Myanmar ups efforts to save marine, wildlife
04 March 19 - Source: Myanmar Times - "Life below water: for people and planet" was the theme of World Wildlife Day 2019, which was celebrated on Sunday to raise awareness about the world's wild animals and plants.
"The theme means that marine diversity is also very important to conserve for sustaining life in the world," said U Ohn Win, Myanmar's minister of Natural Resources and Environmental Conservation.
This year's theme focussed on marine species for the first time since the day become a global celebration in 2013, when the United Nations General Assembly proclaimed March 3 UN World Wildlife Day to mark the signing of the Convention on International Trade in Endangered Species of Wild Fauna and Flora (CITES).
The ocean contains nearly 200,000 identified species, but the actual number may be in the millions. Globally, the market value of marine and coastal resources and industries is estimated at US$3 trillion per year, about 5 percent of global GDP. Over three billion people depend on marine and coastal biodiversity for their livelihoods. Marine wildlife has sustained human civilisation and development for millennia, from providing food and
nourishment, to material for handicrafts and construction. It has also enriched our lives culturally, spiritually, and recreationally in different ways.
Marine resources play an important role in the development of Myanmar, with its long coastline and large marine territory, but there is very little awareness about conserving the country's marine resources.
"In Myanmar, most people living in coastal areas and the delta depend on fishing and marine diversity," U Thein Aung, head of the Myanmar Bird and Nature Society, said. "But awareness of conservation and marine diversity in Myanmar is still weak."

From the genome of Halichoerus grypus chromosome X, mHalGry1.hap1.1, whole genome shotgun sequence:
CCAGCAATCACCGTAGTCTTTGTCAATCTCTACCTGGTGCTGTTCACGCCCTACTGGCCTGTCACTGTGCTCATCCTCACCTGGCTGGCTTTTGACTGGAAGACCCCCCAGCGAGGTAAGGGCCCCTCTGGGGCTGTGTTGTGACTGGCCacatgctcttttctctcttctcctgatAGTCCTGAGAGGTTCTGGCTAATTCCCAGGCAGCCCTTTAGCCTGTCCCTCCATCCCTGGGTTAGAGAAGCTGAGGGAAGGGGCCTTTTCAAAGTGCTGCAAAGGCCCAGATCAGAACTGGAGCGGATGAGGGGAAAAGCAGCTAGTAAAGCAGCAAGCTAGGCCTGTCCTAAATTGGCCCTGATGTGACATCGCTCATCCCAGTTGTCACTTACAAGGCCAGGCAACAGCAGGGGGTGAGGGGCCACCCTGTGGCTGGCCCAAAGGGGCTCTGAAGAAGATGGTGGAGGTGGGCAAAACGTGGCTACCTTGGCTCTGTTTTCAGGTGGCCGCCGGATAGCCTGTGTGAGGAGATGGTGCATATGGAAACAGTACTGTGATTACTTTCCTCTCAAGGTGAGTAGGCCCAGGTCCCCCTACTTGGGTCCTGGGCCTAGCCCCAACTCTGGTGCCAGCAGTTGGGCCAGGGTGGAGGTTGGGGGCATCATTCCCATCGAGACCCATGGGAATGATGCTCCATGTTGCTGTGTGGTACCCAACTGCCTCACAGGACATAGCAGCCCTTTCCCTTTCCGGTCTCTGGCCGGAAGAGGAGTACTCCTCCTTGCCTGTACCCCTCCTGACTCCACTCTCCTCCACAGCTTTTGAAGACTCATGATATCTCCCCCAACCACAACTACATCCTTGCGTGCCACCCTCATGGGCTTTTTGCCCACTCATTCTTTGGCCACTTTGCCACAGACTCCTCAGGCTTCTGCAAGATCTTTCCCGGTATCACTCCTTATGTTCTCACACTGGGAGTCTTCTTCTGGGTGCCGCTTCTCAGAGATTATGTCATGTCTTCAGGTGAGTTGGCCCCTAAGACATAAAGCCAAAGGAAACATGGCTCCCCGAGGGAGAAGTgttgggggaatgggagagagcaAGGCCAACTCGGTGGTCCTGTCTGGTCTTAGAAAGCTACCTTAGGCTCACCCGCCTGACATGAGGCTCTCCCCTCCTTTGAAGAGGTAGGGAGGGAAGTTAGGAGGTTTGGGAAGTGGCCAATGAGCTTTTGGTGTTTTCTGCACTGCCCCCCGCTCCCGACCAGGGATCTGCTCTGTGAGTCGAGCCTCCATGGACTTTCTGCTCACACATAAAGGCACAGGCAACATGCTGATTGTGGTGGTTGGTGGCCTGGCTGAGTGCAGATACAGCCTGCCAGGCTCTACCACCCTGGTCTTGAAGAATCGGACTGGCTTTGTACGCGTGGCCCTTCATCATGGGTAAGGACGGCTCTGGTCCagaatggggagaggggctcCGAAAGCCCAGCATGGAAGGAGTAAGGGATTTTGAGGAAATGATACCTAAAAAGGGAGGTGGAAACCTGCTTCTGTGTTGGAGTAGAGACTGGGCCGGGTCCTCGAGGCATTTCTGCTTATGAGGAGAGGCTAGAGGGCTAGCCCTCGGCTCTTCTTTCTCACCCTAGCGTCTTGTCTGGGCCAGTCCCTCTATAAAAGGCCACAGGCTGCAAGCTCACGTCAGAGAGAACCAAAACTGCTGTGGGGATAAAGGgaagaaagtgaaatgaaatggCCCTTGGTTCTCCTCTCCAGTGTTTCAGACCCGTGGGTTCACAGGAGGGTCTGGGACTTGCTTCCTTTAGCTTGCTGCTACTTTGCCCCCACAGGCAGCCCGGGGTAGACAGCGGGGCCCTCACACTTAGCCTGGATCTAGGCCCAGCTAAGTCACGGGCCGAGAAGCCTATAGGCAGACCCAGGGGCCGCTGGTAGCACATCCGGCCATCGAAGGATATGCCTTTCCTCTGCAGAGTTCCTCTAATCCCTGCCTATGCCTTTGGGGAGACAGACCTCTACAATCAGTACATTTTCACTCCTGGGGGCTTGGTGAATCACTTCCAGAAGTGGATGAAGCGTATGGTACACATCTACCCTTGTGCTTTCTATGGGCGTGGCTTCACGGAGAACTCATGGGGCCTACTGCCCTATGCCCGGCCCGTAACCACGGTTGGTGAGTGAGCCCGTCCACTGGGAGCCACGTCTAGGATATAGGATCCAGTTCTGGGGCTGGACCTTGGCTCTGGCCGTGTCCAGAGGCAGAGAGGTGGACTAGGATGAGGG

The marine research vessel RV Dr Fridtjof Nansen, owned by the Norwegian Agency for Development Cooperation, visited Myanmar's waters in 1979, 1980, 2013, and 2015 primarily to measure fish resources at the start and end of the monsoon season.
The study showed that from 1979-1980 to 2013 there was a decline of fish stocks in the country's waters. Pelagic fish decreased 90pc, while demersal fish fell 75pc, according to the research. In 2015, pelagic fish increased 77pc and demersal fish rose 40pc, according to the rough calculations of the researchers.
An official count has recorded 578 species of marine fish, 287 species of coral, 230 species of marine invertebrates, 71 species of rays, 57 species of sharks, 50 species of gastropods, 41 species of bivalves, 42 species of crab, 136 species of phytoplankton, 150 species of zooplankton, 47 species of meroplankton, 12 species of seagrass, and 38 species of seaweed in Myanmar's waters.
Threat to wildlife
Dolphins, sharks, dugongs and sea lions are threatened worldwide because of increasing consumption and overfishing.
However, the biggest issue that threatens to destroy marine diversity are the estimated 1 million pieces of plastic debris in the ocean, experts said.
It isn't just marine life that is under threat. According to U Ohn Win, many endangered species, such as tigers, elephants, and deer are threatened by the illegal wildlife trade.
On Sunday, Myanmar Forest Department officials destroyed wildlife parts worth US$1.1 million (K1.66 billion) that were seized in the past year at the Yangon Zoological Garden to raise awareness about conservation and the damage caused by the illegal wildlife trade to the country's environment and animals.
There is especially high demand in Myanmar's illegal wildlife trade for elephant, turtle, snake, pangolin and bear parts. Elephant poaching remains rampant in Bago, Ayeyarwady, and Yangon regions despite an intense government campaign against poachers.
The first elephant museum was also officially opened to the public at Yangon zoo on Sunday to mark World Wildlife Day.
The museum, housed at the Natural Historical Museum, aims to help people understand the importance of wild and domesticated elephants to Myanmar's economy, culture and traditions. It also tries to educate people about the threats to elephants, such as poaching and the destruction of forests, which is their natural habitat.
The country has about 1500 wild elephants and 5000 domesticated elephants.
The museum displays photographs of elephants taken through the years, as well as their bones and body parts, and explores the different roles that the elephants has played in the lives of Myanmar people from earliest times to the present.
"We hope more people will learn to love and care about elephants after visiting the museum," Daw Nu Mra Zan, adviser to the museum, said.
The museum is supported by the World Wildlife Fund-Myanmar and the Forest Department, which manages the facility.